Misophonia: When Ordinary Sounds are Upsetting
Summary: Misophonia is a condition where people are exquisitely sensitive to certain sounds, reacting with extreme distress, anger and even rage. It can cause extreme stresses in relationships with other people. People with misophonia often report having to avoid social interactions including mealtimes due to how stressful it is. It can be hard for people without misophonia to understand how distressing this is. Misophonia is a brain condition due to differences in how a person's brain is wired. It is not due to them purposely trying to be difficult or controlling. The good news, is that supports and treatments can be very helpful, such as those delivered by audiologists.
Do you get upset, irritated or very angry when you hear people:
- Eating or chewing with their mouths open?
- Typing on a keyboard?
- Making other soft sounds that others aren’t bothered by?
If so, you may have misophonia.
Many of us have had the experience of hearing sounds that make us feel uncomfortable. The sound of fingernails scraping across a chalkboard makes many people cringe. Sirens or smoke alarms make our hearts beat faster. Being very aware of certain sounds, and reacting strongly to them may have been very helpful to early humans. This may have helped them survive, by being alert to warning signals of possible danger.
Today, some people feel overwhelmed by their sensitivity to certain sounds. And this can cause problems with their everyday lives.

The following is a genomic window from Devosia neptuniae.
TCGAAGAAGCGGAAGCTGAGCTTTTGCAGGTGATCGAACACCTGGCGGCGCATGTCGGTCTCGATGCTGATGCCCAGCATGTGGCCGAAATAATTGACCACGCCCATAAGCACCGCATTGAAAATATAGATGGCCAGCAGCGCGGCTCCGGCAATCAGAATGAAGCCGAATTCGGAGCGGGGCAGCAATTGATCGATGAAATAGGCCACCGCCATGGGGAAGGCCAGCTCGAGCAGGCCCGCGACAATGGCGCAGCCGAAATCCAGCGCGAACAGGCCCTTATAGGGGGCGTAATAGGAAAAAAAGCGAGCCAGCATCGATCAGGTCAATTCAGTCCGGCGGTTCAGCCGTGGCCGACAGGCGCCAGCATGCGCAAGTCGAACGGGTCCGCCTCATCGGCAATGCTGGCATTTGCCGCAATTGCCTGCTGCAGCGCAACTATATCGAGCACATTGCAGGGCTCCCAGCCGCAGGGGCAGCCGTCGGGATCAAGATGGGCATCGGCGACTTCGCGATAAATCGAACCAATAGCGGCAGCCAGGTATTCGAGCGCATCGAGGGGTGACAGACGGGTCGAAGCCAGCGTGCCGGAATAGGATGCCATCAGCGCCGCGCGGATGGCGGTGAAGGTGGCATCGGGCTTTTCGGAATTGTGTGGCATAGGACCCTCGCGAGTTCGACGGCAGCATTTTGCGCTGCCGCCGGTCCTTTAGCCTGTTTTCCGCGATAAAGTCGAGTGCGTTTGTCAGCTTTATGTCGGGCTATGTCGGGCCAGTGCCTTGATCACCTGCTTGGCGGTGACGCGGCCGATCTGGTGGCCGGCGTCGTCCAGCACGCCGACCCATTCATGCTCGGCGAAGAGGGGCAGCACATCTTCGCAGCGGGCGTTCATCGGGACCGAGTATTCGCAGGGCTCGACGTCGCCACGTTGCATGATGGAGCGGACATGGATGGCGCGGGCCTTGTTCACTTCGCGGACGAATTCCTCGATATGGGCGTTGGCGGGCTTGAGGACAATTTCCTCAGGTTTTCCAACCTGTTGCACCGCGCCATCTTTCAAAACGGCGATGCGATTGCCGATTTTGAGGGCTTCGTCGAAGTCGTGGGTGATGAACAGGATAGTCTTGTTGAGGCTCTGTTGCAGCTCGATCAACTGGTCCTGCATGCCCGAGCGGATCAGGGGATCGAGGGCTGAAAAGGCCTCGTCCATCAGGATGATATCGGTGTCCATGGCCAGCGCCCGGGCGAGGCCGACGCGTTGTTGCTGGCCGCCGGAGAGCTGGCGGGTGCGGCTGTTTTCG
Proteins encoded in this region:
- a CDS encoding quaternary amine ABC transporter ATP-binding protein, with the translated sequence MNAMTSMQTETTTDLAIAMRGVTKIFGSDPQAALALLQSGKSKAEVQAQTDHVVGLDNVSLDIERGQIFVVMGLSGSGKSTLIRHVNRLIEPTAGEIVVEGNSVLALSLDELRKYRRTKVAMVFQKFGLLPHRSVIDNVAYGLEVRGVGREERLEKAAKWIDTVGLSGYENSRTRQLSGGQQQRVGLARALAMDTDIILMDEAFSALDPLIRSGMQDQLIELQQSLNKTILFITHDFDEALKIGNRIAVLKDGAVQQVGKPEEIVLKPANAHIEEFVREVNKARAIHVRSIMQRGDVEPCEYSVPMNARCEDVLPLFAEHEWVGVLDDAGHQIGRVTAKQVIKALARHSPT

Misophonia is a fairly new term. It’s a condition where people develop an intense dislike of certain sounds. They can react to these sounds with distress, anger and even rage. Misophonia is also known as Selective Sound Sensitivity Syndrome (“4S”).
Family and friends may find misophonia hard to understand. Since they don’t have the same problem, the sounds that bother you don’t bother them at all. They may feel that you’re just being difficult. They may say things like, “Just get over it!” or “Stop being so sensitive!”
In misophonia, the person's ears work normally at hearing sounds. However, the person's brain becomes triggered by certain sounds that activate the limbic system in the brain and trigger the body's 'fight/ flight’ alarm system.
Misophonia appears to be more common with:
- Children entering their ‘tweens' approximately age 9-12.